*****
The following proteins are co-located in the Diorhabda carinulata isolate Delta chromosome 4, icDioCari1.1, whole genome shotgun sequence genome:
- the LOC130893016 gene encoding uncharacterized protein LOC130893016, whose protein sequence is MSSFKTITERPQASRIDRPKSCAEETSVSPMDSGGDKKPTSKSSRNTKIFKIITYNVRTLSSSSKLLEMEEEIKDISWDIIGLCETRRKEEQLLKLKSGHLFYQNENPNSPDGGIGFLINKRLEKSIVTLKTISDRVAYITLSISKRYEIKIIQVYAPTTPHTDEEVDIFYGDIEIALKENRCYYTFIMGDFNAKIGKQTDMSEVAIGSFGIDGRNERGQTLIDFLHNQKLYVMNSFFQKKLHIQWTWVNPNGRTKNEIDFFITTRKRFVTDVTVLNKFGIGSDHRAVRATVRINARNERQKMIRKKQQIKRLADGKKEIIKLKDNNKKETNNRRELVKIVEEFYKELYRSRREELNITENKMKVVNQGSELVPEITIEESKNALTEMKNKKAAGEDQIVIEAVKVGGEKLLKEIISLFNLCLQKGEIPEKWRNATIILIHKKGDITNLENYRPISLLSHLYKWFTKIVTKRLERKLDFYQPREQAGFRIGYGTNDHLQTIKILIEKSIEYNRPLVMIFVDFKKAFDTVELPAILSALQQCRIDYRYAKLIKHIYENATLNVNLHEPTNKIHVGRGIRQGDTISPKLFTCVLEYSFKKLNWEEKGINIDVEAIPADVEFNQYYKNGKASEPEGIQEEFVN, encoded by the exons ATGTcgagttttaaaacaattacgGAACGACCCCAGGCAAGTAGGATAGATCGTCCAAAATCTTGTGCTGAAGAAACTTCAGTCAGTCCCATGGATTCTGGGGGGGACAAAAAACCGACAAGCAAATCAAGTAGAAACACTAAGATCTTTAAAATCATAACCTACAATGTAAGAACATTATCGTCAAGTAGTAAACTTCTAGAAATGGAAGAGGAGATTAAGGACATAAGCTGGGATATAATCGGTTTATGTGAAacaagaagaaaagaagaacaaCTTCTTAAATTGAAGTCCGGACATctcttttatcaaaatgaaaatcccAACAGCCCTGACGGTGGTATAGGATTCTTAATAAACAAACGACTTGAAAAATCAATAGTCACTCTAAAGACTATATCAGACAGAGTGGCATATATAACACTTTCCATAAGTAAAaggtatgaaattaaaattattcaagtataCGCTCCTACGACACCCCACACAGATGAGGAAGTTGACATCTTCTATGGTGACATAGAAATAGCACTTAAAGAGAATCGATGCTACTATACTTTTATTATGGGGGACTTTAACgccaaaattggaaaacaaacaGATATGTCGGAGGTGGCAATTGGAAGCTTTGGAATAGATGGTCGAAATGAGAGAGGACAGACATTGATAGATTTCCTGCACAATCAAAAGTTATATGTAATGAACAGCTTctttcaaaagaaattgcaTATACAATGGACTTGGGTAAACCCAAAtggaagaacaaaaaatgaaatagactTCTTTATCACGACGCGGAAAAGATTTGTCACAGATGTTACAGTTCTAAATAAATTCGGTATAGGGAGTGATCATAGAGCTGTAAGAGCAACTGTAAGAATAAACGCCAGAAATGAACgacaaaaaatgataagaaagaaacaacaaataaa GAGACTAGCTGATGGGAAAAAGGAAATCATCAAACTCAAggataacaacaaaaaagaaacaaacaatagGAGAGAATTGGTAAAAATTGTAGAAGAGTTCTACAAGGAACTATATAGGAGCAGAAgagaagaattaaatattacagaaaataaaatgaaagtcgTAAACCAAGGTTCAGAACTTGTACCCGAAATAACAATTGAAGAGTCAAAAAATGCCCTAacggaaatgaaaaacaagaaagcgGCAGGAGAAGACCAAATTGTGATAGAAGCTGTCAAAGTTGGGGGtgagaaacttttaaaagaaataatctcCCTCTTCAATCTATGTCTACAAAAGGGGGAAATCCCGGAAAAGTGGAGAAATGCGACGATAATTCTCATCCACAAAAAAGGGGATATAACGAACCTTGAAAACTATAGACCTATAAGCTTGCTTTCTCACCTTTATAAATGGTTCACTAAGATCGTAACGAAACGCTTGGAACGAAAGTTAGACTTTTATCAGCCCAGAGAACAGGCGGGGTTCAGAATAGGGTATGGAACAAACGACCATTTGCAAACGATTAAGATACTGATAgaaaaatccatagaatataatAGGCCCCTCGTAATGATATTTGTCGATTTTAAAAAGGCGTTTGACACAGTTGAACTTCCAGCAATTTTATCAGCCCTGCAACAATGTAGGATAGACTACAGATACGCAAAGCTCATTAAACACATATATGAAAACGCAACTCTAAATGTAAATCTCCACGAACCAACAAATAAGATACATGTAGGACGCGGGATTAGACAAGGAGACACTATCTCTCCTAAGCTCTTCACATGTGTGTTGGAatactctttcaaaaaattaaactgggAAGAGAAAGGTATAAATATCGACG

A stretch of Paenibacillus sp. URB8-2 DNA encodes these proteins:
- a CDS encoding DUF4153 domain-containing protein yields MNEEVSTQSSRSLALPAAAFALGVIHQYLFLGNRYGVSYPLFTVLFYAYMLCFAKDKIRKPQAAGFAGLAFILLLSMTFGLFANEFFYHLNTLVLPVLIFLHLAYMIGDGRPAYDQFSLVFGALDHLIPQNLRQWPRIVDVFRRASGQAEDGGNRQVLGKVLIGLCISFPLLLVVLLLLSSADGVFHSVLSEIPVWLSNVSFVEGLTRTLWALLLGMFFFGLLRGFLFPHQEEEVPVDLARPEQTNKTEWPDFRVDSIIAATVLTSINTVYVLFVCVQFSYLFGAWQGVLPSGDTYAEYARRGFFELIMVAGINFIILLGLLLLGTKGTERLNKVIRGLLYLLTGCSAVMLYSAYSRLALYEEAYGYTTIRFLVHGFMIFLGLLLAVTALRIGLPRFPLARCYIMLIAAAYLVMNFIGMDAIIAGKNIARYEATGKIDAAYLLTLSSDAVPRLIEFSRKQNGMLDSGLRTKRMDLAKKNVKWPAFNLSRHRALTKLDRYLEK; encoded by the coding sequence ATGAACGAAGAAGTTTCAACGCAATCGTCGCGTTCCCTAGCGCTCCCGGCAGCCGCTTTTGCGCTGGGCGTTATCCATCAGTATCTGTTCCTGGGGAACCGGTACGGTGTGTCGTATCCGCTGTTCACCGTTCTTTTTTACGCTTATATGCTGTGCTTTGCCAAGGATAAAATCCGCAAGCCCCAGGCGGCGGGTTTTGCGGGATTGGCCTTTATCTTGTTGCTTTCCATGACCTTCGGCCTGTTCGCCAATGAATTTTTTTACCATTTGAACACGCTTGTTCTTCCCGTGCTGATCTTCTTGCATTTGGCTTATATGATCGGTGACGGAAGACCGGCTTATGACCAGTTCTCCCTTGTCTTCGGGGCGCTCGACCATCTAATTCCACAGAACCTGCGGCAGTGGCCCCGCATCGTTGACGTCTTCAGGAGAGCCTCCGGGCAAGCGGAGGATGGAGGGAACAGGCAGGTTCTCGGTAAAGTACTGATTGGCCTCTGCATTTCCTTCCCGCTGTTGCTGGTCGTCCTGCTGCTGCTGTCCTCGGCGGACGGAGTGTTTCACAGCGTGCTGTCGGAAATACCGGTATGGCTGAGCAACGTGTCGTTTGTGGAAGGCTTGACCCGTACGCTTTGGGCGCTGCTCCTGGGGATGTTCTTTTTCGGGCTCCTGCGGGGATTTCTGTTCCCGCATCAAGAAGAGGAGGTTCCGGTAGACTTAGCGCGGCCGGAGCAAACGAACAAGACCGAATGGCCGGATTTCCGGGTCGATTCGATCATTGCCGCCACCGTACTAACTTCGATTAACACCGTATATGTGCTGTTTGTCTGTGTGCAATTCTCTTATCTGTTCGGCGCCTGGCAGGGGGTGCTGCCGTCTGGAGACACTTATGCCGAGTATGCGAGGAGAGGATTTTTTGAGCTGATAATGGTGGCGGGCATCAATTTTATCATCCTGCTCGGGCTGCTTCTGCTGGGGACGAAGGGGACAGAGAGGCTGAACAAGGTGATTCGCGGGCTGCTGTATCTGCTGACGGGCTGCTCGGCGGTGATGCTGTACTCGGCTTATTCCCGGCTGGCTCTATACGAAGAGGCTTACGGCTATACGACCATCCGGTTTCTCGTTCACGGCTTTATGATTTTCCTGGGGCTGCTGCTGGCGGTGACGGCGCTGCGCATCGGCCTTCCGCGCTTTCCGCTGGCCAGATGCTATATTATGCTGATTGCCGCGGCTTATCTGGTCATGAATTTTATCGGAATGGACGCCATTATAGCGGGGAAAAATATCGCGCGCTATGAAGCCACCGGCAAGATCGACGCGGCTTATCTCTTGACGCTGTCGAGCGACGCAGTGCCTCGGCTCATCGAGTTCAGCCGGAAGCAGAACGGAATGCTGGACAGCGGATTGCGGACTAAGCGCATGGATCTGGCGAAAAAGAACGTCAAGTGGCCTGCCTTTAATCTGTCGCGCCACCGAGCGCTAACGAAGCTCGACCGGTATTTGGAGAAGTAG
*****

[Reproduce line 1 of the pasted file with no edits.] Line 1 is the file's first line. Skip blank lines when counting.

The following proteins are co-located in the Diorhabda carinulata isolate Delta chromosome 4, icDioCari1.1, whole genome shotgun sequence genome: